17 Nov

2018 Forecast: New Mortgage Rules Beginning January 1st

General

Posted by: Krishna Menon

According to the Royal Bank of Canada, new mortgage rules expected next year with lead borrowers into the arms of unregulated federal lenders. Beginning on January 1, 2018, Canadian homebuyers will be required to meet stricter guidelines if they hope to qualify for a mortgage with an Canadian mortgage lender.

 

The Office of the Superintendent of Financial Institutions Canada (OSFI) has now confirmed that as of January 1st, all borrower will have to qualify for a mortgage with interest rates 2 percent higher than the rates they are applying for. This applies to “all” borrowers, even if you have a 20 percent down payment.

 

This new rule will be enforced in hope of decreasing household risks as interest rates continue to rise, especially for households with a high level of debt. In the long-term, risks will be reduces as a result. However, in the short-term, these rules will definitely rock the market, because most people don’t have insured mortgages, including nearly half of bank mortgages.

 

It’s hard at this point to predict the impact on the housing marketing, as the impact is really dependant on how many borrowers switch to unregulated federal lenders, that are exempt from this new rule. This include lenders such as credit unions and Caisses Populaires.

 

Until the end of 2017, RBC does expect there to be a rush of homebuyer activity, as homebuyers attempt to qualify for mortgages before these new rules take effect. After, it takes effect, RBC also anticipates that the rush in traffic will die down with minimal impact on the Canadian housing market.

 

According to a study released by the Fraser Institute, loan prices will increase and less people will be eligible to qualify for mortgages, resulting in doing more harm than good.

 

With this rule, also comes a requirement for a “stress test” which all borrowers must complete to ensure they could remain undamaged or unaffected by the higher interest rates. Only insured buyers with less than 20 percent down were tested previously, however now all borrowers will be tested. The stress test is meant to ensure that borrowers would be able to pay their loans if interest rates become higher.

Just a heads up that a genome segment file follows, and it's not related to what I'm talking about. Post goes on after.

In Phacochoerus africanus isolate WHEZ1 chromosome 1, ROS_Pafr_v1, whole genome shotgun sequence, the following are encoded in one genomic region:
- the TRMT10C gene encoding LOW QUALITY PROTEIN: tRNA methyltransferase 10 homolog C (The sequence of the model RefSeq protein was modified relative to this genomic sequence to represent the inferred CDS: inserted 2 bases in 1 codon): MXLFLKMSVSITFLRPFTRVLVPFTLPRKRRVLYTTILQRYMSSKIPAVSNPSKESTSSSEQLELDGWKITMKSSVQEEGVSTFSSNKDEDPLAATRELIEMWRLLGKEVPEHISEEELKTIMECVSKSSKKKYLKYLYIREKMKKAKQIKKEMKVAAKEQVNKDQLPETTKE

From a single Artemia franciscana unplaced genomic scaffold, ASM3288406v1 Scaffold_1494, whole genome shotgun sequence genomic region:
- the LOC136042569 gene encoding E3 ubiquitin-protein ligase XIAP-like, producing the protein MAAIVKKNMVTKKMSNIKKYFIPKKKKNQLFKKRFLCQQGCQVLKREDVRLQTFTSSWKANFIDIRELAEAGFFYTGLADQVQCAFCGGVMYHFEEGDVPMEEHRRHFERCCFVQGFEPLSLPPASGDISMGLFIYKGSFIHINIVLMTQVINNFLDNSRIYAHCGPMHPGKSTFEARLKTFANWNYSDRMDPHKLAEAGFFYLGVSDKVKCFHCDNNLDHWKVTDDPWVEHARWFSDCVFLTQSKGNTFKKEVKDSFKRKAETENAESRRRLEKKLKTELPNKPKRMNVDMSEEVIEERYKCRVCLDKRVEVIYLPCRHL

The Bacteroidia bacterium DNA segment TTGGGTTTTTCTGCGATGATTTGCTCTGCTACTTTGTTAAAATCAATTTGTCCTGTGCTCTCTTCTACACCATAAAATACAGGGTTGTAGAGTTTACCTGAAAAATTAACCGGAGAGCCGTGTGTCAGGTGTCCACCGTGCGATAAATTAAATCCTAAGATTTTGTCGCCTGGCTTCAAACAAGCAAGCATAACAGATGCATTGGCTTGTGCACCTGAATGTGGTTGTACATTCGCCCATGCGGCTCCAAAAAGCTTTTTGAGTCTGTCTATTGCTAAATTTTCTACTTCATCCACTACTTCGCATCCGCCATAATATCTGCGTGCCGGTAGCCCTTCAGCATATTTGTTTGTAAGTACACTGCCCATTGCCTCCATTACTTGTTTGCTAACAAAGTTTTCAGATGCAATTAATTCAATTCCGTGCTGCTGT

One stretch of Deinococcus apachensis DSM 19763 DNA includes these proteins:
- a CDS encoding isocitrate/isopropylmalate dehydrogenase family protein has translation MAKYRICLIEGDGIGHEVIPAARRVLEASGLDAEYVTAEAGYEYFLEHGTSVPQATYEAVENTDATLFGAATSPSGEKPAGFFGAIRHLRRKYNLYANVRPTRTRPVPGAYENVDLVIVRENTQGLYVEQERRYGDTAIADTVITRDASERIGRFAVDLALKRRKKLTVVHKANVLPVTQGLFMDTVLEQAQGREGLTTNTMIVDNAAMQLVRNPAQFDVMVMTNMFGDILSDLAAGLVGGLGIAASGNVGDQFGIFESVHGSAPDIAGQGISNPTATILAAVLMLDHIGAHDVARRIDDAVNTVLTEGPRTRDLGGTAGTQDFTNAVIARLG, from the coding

Basically the test will simulate the financial situation of a borrower, assuming they’d pay back their loan at the posted average, instead of the negotiated. Borrowers will be tested at 2 percent higher than their actual mortgage rates or at the 5-year average posted mortgage rate. It all depends on whichever is higher.

 

If your mortgage is up for renewal in 2018, stick with your existing lender. Then there is no need to worry as you will not have to undergo stress testing, as these new rules would not apply to you.

 

The new rules will now also require that lenders be more critical in observing and examining loan-to-value (LTV) ratios of the loans they approve. This requirement will be in place to ensure that mortgage loans aren’t higher than LTV of the home itself.

 

1 Nov

When and How to Get a Mortgage Pre-Approval in Ontario

First Time Home Buyer

Posted by: Krishna Menon

In order to save time and avoid issues that arise when buying a home, you need to get a mortgage pre-approval. It’s a vital step in the home buying process that should not be overlooked. This step is basically the determining factor of how much you can afford to spend on a home, which will provide you with your shopping budget. Mortgage rates can sometimes increase during your home search, so another great benefit to get pre-approved for a mortgage is you can lock in your mortgage rate.

 

Mortgage Pre-Approval: What Is It?

 

To put it simply, a pre-approved mortgage is a process, that gives you access to the vital information you’ll require during your home search, such as: